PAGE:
The siren song of a congressionally drafted federal shield law has arrived to answer the news media’s cries for help.

I turn to the adage, “Be careful what you wish for.”

First, let’s deal with the standard argument that if the District of Columbia and 49 states (all except Wyoming) can have shield laws, why not the federal government?

One answer is that since most criminal and civil cases go through state courts, shield laws at that level are needed to prevent prosecutors or lawyers from automatically subpoenaing reporters who have covered events, talked to witnesses, gathered records and done work that those involved in such cases otherwise would have to do.

But states do not generate the same sort of national security and confidential-source criminal issues as those at the center of the contests between the media and the Justice Department. The Supreme Court made it clear in the 1972 Branzburg decision that the First Amendment is no protection for a journalist called to testify before a federal grand jury in a criminal case.

In recent decisions, some lower-court federal judges have indicated a path to some sort of common law privilege for journalists, but a federal shield law has over time seemed like a quicker route.

The late, great journalist Anthony Lewis, who wrote the book about the First Amendment, rightly said in 2007 during a panel titled “Are Journalists Privileged?” that “a wise federal shield law is difficult to draft.” During that panel at the Benjamin Cardoza School of Law, he cited as one “inescapable problem”: “defining who is a journalist.”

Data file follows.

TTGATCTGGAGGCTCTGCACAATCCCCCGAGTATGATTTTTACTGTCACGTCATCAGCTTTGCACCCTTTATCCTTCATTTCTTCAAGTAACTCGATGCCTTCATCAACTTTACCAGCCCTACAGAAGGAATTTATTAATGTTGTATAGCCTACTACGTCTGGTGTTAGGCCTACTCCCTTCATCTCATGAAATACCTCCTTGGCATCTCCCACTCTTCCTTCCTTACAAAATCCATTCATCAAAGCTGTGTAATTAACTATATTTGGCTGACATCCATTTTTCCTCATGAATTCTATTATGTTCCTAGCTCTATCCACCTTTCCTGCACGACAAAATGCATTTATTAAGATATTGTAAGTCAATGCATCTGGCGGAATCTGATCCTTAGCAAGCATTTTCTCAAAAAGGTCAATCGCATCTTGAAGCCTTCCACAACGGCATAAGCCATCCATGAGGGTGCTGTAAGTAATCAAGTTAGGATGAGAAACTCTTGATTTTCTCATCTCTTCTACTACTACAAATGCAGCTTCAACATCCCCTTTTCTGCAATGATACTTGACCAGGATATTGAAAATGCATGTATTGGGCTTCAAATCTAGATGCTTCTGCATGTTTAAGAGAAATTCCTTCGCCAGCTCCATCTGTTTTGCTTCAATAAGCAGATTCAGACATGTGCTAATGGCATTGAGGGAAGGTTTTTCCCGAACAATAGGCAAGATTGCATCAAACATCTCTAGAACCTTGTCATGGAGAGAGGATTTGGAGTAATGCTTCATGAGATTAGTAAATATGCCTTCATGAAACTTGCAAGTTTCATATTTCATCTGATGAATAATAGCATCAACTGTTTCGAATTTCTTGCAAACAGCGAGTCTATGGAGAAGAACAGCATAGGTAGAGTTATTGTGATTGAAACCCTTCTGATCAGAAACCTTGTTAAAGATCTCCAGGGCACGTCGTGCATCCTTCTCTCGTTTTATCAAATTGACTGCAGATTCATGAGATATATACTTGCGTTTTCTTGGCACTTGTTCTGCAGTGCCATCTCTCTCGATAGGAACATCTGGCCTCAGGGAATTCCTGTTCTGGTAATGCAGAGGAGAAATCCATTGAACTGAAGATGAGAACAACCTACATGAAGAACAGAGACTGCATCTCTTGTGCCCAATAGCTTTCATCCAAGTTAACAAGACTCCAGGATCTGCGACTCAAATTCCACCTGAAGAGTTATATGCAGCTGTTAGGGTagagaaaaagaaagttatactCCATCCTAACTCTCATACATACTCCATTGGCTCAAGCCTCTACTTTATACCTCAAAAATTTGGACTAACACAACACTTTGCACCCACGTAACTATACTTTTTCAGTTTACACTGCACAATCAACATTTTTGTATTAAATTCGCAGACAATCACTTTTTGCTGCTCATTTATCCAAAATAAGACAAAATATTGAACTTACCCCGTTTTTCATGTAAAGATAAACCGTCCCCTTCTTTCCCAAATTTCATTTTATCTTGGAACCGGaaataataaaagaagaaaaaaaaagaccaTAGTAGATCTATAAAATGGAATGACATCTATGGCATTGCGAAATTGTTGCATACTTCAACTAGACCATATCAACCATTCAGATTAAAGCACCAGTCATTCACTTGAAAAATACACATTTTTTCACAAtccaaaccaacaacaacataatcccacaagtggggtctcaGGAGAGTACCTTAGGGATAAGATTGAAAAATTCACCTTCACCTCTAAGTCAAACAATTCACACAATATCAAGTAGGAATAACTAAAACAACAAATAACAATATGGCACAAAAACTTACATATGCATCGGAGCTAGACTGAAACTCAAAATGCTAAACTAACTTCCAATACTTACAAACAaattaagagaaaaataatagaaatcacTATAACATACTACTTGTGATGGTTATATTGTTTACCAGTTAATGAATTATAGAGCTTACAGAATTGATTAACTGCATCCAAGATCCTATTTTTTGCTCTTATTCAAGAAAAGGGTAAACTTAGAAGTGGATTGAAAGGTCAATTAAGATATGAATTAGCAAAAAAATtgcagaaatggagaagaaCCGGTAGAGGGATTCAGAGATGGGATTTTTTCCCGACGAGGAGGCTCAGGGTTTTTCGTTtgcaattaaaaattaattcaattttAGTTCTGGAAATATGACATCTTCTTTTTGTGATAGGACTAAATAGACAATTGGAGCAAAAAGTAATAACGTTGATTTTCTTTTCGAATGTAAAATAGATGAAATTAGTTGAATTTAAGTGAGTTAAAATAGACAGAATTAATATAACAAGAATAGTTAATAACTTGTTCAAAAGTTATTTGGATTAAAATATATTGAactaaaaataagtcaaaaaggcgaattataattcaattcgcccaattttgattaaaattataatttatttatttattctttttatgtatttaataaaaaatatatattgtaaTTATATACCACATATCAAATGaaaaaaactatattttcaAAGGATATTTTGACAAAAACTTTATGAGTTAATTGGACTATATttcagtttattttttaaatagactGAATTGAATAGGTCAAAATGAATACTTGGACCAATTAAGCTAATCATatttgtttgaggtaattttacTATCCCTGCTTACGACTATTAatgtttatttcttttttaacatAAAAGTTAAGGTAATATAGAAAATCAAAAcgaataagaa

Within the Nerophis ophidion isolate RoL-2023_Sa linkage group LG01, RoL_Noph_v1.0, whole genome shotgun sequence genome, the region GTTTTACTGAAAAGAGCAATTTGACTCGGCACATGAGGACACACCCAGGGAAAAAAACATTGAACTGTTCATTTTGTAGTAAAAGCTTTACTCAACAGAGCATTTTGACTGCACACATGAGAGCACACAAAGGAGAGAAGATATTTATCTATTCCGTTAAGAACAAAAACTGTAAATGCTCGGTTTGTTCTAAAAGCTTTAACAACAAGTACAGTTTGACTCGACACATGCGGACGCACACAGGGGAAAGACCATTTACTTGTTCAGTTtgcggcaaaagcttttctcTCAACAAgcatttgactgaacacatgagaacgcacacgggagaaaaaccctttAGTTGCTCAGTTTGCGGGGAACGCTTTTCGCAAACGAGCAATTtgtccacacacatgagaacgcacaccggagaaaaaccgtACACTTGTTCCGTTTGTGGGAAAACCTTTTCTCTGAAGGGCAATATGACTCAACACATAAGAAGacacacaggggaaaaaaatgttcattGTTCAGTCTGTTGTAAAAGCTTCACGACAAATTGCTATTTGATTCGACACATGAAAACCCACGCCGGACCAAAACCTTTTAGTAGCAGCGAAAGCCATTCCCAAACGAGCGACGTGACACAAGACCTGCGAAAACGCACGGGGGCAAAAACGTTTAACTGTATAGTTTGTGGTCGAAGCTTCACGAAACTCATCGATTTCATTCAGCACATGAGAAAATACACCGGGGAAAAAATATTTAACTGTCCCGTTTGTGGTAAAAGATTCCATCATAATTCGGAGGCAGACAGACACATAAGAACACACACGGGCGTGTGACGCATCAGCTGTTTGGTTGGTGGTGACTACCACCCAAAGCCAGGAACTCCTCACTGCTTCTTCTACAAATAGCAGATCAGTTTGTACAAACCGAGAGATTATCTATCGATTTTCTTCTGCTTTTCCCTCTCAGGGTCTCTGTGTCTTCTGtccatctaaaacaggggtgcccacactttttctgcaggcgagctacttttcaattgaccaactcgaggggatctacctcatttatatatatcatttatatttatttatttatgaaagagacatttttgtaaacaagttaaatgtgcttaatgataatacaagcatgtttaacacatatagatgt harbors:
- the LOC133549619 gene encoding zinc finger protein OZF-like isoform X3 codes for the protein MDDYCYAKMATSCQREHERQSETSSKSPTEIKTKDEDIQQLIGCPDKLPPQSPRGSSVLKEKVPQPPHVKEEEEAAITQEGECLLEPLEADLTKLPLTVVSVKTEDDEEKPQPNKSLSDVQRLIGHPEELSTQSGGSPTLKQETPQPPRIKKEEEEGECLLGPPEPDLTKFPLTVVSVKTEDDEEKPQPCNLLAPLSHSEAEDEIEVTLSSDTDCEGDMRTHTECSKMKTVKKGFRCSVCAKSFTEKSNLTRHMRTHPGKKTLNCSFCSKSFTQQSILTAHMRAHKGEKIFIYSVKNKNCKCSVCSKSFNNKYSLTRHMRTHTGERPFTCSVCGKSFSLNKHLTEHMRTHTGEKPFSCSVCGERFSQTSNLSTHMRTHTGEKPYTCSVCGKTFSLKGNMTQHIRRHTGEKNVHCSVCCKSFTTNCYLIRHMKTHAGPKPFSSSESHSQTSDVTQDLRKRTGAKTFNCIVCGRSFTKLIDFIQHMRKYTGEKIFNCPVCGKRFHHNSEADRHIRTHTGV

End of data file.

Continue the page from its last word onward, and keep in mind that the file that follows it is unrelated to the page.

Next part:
Lewis — and others — focused mainly on those hundreds of thousands of individuals who publish news, commentary and photographs on the Internet.

I have a different worry: that Congress in past federal shield law efforts has tried to regulate who the protected journalists will be by using more dangerous standards. The slippery slope of standards has involved such things as who the journalists work for or their organizational associations.

The White House last week asked Sen. Charles E. Schumer (D-N.Y.) to take the lead in developing a shield law similar to one he sponsored that passed the Senate Judiciary Committee in 2009. On the CBS program “Face the Nation” on Sunday, Schumer said he would work with a new bipartisan “Gang of Eight” on a bill that would require the government in each case to go to a judge who would balance the need to find a leaker against the journalist’s desire to protect sources.

But Schumer’s earlier effort excluded from being a journalist, or “covered person,” individuals on or “reasonably likely to be” on various government lists.

For example, it eliminated a person who is an “agent of a foreign power,” as defined by the Foreign Intelligence Surveillance Act of 1978. That definition would include a person working for “an entity that is openly acknowledged by a foreign government or governments to be directed and controlled by such foreign government or governments.”